Over the past few months, I’ve been doing my best to change the way we eat at home in order to improve our diets and make sure they are the most nutritious they can be. Since I found that I needed to change my own diet in order to lose weight, of course I wanted everyone to eat better. So I began to see how I could change my shopping list in order for this to happen.

It was a slow process, changing one or two items at a time, eliminating the less healthy options and replacing them with healthier ones. For example, I switched jam for honey. At first I thought the kids would prefer the jam, but they don’t. They love honey and pick it all the time, so now I no longer buy jam. Though I was buying the healthiest jam I could find, it was still high in white sugar, so I’m happy they love honey. I recently found a place that sells brown sugar so I was able to stop buying white sugar, too.

I also searched until I found real cheese and totally stopped buying the processed stuff. Real cheese is quite expensive here, so it took some time to find one that was in my price range, but it was worth the search.

I do most of my cooking with olive oil, and I keep on hand some sunflower oil for making baked goods, or else I use real butter. I also have a small jar of extra virgin olive oil for salads and hummus and stuff like that.

I used to buy a lot of cookies and other snacks (that I mostly ate), but now I’ve replaced them with more fruit. Good thing my kids are fruit lovers. They will eat it any time. Their preferred snacks are peanuts, raisins, dates, plain crackers (whole grain ones), chikki (a treat made from peanuts or sesame seeds and jaggery), granola, and of course, fruit.

While I used to buy certain items because they made meal prep easier with small kids, now that my kids are older I do make some other things since it is healthier, and often cheaper, than buying them already made. For example, I began making peanut butter this week to cut the cost of what we were spending on it. Logan loves peanut butter and will eat it every day if I let him. But the one I was getting kept going up in price and for one small jar of 460 gr. I was paying the same as for a kilo of chicken. It was way too much. I found that I could buy 1/2 a kilo of plain peanuts for less than half of what I was spending on peanut butter, and it only took me about 10 minutes to whip it up in my blender.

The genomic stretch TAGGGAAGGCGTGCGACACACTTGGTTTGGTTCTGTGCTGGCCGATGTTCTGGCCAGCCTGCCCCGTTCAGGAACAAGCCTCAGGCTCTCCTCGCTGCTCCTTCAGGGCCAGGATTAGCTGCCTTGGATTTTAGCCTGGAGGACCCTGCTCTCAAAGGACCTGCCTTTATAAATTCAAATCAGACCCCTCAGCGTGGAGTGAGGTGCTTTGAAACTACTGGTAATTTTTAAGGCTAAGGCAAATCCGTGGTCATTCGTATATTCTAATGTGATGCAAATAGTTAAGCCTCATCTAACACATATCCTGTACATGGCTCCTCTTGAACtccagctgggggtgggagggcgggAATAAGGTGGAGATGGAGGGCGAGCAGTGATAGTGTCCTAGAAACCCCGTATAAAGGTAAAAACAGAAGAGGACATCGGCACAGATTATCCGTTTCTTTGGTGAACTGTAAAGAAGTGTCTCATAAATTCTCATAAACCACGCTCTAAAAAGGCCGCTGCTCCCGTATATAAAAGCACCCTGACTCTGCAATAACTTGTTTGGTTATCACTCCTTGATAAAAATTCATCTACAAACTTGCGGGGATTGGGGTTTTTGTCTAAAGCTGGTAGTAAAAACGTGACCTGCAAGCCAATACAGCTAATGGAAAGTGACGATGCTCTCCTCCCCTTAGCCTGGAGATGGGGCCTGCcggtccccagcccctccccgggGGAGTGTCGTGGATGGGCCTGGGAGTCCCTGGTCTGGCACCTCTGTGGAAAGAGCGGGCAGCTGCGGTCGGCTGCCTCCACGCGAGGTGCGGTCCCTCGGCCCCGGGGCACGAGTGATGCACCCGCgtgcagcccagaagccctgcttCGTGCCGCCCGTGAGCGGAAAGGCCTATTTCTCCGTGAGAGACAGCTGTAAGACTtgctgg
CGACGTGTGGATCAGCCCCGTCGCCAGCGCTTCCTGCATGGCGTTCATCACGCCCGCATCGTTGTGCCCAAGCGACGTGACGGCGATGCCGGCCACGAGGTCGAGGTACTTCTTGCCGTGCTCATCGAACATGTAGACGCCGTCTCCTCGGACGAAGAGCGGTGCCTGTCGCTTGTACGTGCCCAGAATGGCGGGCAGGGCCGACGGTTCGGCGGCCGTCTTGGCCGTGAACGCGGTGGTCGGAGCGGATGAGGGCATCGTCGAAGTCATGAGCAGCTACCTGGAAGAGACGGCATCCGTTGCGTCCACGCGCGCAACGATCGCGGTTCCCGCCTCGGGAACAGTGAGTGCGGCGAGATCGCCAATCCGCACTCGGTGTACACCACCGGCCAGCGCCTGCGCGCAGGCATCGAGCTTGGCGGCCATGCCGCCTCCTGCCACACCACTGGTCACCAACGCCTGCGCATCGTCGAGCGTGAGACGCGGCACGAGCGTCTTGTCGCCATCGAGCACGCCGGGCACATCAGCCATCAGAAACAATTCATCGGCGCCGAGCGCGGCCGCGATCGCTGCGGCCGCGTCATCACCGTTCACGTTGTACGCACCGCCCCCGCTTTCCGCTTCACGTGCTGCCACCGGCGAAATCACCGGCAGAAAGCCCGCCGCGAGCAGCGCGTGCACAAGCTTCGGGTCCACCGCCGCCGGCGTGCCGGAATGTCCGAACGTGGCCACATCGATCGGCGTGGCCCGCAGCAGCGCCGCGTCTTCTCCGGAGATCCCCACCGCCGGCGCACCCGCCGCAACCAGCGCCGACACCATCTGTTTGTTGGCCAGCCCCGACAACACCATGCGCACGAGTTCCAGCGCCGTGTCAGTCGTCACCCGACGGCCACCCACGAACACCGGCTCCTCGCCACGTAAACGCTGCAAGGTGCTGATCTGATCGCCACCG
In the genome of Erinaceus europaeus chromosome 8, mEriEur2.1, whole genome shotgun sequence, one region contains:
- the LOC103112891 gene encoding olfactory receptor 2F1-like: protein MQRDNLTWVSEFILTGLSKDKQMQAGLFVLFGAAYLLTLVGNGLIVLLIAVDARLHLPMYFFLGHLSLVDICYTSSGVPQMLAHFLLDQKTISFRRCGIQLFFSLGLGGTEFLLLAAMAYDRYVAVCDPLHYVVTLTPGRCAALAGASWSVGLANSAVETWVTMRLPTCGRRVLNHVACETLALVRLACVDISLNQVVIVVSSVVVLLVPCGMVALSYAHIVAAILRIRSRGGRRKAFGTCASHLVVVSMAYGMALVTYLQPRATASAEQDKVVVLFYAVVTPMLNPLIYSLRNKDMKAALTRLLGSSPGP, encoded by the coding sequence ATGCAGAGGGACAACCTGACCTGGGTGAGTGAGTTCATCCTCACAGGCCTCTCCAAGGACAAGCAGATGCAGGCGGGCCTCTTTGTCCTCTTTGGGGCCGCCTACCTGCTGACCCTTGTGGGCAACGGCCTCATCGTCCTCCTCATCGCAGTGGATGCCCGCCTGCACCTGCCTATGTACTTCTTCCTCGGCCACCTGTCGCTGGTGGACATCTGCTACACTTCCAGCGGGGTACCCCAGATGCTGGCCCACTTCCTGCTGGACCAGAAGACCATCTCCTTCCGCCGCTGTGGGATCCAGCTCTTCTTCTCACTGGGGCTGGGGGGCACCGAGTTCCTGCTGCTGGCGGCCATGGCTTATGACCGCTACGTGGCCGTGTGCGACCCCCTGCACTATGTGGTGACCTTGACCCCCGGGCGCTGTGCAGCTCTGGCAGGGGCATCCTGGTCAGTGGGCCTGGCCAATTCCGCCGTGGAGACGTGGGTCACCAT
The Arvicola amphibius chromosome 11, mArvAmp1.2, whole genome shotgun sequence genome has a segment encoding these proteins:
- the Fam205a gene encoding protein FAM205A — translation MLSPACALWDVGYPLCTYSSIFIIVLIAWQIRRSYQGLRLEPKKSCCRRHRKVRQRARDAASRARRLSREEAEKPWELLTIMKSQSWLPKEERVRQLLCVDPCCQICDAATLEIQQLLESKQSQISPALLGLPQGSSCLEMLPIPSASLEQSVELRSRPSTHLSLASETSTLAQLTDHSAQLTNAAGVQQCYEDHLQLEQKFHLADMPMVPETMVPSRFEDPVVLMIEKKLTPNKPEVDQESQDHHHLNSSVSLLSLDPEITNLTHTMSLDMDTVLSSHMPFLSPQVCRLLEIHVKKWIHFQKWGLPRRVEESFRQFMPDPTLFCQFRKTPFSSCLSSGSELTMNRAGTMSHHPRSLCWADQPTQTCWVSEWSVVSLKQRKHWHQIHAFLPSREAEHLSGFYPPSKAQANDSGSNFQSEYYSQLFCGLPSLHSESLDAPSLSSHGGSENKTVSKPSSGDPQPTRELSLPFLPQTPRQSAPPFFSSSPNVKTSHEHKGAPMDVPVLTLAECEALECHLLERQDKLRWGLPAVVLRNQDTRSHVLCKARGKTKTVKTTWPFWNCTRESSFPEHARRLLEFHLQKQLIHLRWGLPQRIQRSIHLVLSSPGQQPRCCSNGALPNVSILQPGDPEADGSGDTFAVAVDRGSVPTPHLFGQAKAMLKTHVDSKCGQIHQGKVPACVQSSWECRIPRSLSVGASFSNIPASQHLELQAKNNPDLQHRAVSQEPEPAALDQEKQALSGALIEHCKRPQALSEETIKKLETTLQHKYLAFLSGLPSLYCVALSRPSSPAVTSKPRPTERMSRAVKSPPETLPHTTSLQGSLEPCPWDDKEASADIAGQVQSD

I have one of those blender sets that comes with different cups and blades, and one is specially for grinding. I just put half the peanuts in with a little salt, then slowly worked the blender until it came to a spreadable consistency. It is lighter than the store bought stuff and not sweet, but the kids eat it with honey anyway so why keep buying something that has extra sugar and is breaking the bank when I can make it for less than half the price, and it is healthier to boot!

I still make my own yogurt because it is cheaper, and I make granola for that reason as well. The plus is that I can make the granola how we like it and it is very healthy.

Learning to like veggies is a little harder since they are not sweet like fruit, but my kids are slowly progressing. Logan was stuck on only having carrot sticks for a long time. They had to be raw (he never ate them cooked) and the only other veggie he sometimes had was cucumber. He is slowly coming around and is trying new things here and there. He now claims to like lettuce, and wants to eat green veggies in order to turn into the Hulk. (Who says superheroes can’t do anything for kids?)

Lila and Scarlett will try more veggies. Lila loves most raw veggies that I serve, including spinach, but tends to pick out cooked ones. Oh, the other day I made a carrot and cabbage coleslaw, with the cabbage being finely grated instead of chopped. Logan only saw the carrots and raisins, and claimed he loved it. Big win!

It is great to see them eating better, and I am feeling better knowing we are on our way to healthier lives through eating better.

Now onto what I really wanted to write about today.

Despite making all the above-mentioned changes, along with getting more exercise, I was still not feeling as good as I should have been. I really can’t explain exactly how I was feeling, but it was a general “could there be something wrong with me” feeling. At the end of each day I felt blah. I would feel better in the morning but by evening I felt weird again. To top it off, I began having fears I’d never had before, fears of instant death, fears of leaving the house, leaving my kids, being alone in the house when Glad was gone, constant thoughts of “you’re going to die right now”, etc. It was really weird.